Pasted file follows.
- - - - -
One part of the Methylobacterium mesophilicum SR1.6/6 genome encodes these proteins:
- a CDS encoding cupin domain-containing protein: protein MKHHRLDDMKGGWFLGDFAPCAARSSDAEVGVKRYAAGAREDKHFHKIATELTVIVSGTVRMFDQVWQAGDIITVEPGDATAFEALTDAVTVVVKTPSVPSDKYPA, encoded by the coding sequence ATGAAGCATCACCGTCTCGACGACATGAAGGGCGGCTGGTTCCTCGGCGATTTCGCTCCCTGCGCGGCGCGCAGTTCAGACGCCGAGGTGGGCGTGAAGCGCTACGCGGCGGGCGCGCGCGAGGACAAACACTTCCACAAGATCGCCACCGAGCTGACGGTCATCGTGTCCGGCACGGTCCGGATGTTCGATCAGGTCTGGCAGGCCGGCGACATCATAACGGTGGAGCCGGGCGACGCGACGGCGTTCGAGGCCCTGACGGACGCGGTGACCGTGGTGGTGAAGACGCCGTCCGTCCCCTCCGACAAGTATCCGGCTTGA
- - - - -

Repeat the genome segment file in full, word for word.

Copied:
One part of the Methylobacterium mesophilicum SR1.6/6 genome encodes these proteins:
- a CDS encoding cupin domain-containing protein: protein MKHHRLDDMKGGWFLGDFAPCAARSSDAEVGVKRYAAGAREDKHFHKIATELTVIVSGTVRMFDQVWQAGDIITVEPGDATAFEALTDAVTVVVKTPSVPSDKYPA, encoded by the coding sequence ATGAAGCATCACCGTCTCGACGACATGAAGGGCGGCTGGTTCCTCGGCGATTTCGCTCCCTGCGCGGCGCGCAGTTCAGACGCCGAGGTGGGCGTGAAGCGCTACGCGGCGGGCGCGCGCGAGGACAAACACTTCCACAAGATCGCCACCGAGCTGACGGTCATCGTGTCCGGCACGGTCCGGATGTTCGATCAGGTCTGGCAGGCCGGCGACATCATAACGGTGGAGCCGGGCGACGCGACGGCGTTCGAGGCCCTGACGGACGCGGTGACCGTGGTGGTGAAGACGCCGTCCGTCCCCTCCGACAAGTATCCGGCTTGA